sparksdjs wrote in post #19399731 (external link)
One statistic on the plane caught me by surprise. The B-17 carried thirteen Browning M-2 .50 caliber machine guns, with a fire rate of approximately 13 rounds per second. A flight load-out was approx. 10,000 rounds of ammo. Generally, no gun on a B-17 carried more than approx. one minute’s supply of ammunition. The gunners fired in short, judicious bursts. (My father-in-law was a gunner on a B-24 Liberator and was shot down over the Med the day after D-Day. He was the sole survivor and was rescued by a French boat. He was betrayed while in hiding and was captured and spent the remainder of the war in a stalag)

Given that 100 rounds was about 35 pounds, that comes to about 3,500 pounds for ammunition for 13 guns, about 1588 kg. That's not an insignificant weight. At 700 rounds a minute per gun, each gun had 245 pounds (111 kg) of ammunition for a minute.

The P-51 had less firing time, their inboard guns carried 400 rounds and some guns only 270 rounds.
https://www.stallion51​.com …0rounds%20each%​20outboard (external link).




  
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Jonzjob
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Jul 04, 2022 05:05 |  #6475

That is a fascinating lot of stats. £ for £ it seems that the .5s were cheaper her kill than the 88s. I can never remember whether the 88 started out as an anti tank weapon and converted to anti aircraft or the other way around?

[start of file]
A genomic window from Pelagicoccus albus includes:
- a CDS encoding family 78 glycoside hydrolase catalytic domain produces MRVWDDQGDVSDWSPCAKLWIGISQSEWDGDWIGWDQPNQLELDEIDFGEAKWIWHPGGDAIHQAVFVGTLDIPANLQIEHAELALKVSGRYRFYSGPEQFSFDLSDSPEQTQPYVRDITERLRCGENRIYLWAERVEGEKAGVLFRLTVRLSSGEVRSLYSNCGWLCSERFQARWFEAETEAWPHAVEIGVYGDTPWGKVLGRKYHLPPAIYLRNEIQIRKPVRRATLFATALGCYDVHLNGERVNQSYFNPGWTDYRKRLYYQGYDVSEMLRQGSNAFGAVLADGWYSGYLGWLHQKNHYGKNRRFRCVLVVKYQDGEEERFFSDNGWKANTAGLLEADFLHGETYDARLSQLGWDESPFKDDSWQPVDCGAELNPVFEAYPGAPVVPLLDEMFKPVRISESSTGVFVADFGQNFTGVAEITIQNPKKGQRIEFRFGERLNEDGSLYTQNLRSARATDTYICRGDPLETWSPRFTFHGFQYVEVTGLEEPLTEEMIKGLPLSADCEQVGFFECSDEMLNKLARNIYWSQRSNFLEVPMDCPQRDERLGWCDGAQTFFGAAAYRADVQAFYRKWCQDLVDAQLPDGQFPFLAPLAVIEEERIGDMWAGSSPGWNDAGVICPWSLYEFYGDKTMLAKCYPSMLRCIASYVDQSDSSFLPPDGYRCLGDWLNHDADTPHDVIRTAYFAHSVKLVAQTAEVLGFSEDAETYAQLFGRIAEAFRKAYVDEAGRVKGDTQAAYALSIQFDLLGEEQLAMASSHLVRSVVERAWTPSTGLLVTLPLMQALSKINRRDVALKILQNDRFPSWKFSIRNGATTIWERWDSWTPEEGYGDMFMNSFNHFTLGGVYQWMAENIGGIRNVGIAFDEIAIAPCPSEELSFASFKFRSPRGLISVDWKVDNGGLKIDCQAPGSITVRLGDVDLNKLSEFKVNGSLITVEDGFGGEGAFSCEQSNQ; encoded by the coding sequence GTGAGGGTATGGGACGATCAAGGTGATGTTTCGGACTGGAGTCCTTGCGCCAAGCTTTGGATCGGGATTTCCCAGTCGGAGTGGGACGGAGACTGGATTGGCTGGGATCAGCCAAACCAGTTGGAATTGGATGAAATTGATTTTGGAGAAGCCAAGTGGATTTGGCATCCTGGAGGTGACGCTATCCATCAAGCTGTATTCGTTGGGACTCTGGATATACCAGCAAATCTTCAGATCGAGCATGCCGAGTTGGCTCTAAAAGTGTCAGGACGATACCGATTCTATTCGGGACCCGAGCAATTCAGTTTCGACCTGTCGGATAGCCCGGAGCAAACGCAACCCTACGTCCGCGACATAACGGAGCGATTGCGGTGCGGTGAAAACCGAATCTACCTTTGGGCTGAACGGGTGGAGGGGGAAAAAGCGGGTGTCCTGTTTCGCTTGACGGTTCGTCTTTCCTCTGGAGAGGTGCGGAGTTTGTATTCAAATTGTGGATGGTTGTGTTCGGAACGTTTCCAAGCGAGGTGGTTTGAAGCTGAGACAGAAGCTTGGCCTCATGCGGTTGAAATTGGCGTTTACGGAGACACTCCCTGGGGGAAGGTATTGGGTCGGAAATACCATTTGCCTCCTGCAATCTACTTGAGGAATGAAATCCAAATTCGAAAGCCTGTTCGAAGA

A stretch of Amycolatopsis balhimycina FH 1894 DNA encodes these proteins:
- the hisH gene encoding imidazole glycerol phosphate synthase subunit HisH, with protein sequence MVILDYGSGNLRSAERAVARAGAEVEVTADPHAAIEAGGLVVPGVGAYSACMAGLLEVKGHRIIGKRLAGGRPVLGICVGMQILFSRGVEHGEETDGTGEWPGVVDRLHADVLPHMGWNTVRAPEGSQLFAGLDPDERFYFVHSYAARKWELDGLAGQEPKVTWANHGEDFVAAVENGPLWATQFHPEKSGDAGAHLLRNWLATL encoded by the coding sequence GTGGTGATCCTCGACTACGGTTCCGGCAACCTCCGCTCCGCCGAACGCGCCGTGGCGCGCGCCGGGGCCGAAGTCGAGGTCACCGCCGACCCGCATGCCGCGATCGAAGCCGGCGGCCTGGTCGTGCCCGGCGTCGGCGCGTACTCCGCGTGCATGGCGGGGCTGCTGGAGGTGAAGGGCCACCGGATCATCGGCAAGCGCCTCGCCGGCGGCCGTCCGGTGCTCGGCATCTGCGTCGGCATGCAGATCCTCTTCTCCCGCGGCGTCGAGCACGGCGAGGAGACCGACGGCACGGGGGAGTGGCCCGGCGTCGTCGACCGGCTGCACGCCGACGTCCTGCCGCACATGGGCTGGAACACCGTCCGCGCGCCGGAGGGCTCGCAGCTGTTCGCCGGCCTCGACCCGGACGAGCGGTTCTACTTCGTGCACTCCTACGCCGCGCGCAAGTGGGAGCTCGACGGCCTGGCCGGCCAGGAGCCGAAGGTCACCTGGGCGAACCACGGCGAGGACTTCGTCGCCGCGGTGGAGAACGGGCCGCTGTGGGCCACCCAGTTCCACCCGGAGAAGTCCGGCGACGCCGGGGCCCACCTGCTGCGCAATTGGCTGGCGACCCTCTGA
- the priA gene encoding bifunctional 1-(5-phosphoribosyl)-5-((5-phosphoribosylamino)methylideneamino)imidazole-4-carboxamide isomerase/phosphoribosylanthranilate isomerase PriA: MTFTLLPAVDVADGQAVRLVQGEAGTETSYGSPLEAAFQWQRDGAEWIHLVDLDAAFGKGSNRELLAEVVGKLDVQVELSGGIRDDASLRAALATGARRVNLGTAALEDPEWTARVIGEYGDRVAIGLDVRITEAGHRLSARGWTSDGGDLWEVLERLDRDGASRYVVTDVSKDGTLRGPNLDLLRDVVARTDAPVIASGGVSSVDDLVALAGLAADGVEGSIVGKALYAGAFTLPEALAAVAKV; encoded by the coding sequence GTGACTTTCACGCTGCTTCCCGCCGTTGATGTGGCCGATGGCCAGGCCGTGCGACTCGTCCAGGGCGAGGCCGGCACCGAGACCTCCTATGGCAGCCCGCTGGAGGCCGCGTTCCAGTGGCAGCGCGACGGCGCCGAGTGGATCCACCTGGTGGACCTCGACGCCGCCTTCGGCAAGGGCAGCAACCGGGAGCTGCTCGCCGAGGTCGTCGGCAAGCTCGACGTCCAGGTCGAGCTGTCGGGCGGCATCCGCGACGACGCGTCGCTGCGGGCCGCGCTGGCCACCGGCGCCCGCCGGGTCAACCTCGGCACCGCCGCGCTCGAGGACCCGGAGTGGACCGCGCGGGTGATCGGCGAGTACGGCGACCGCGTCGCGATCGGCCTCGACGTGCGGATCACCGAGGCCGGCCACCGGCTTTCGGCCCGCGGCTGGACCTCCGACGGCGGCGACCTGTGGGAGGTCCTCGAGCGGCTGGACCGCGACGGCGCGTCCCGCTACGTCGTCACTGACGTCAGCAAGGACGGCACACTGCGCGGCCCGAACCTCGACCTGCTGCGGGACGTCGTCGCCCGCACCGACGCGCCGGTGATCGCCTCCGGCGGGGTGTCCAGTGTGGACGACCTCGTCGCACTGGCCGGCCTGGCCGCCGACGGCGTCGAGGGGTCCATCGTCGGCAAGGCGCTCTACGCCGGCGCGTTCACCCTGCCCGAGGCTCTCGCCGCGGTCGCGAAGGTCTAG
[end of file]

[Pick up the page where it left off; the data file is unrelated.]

Something that has always surprised me is that the B17 just carried a 4000lb bomb load. The Mosquito carried that as long as it didn't have to go too far, but they were both exceptional aircraft.


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griffljg
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Jul 04, 2022 05:10 |  #6476

Jonzjob wrote in post #19399947 (external link)
Something that has always surprised me is that the B17 just carried a 4000lb bomb load. The Mosquito carried that as long as it didn't have to go too far, but they were both exceptional aircraft.

Do you know what the Avro Lancaster's bomb load was? I don't, but I heard that it was quite a bit more than the B17.


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gort
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Post edited 1 month ago by gort.
     
Jul 04, 2022 09:11 |  #6477

griffljg wrote in post #19399950 (external link)
Do you know what the Avro Lancaster's bomb load was? I don't, but I heard that it was quite a bit more than the B17.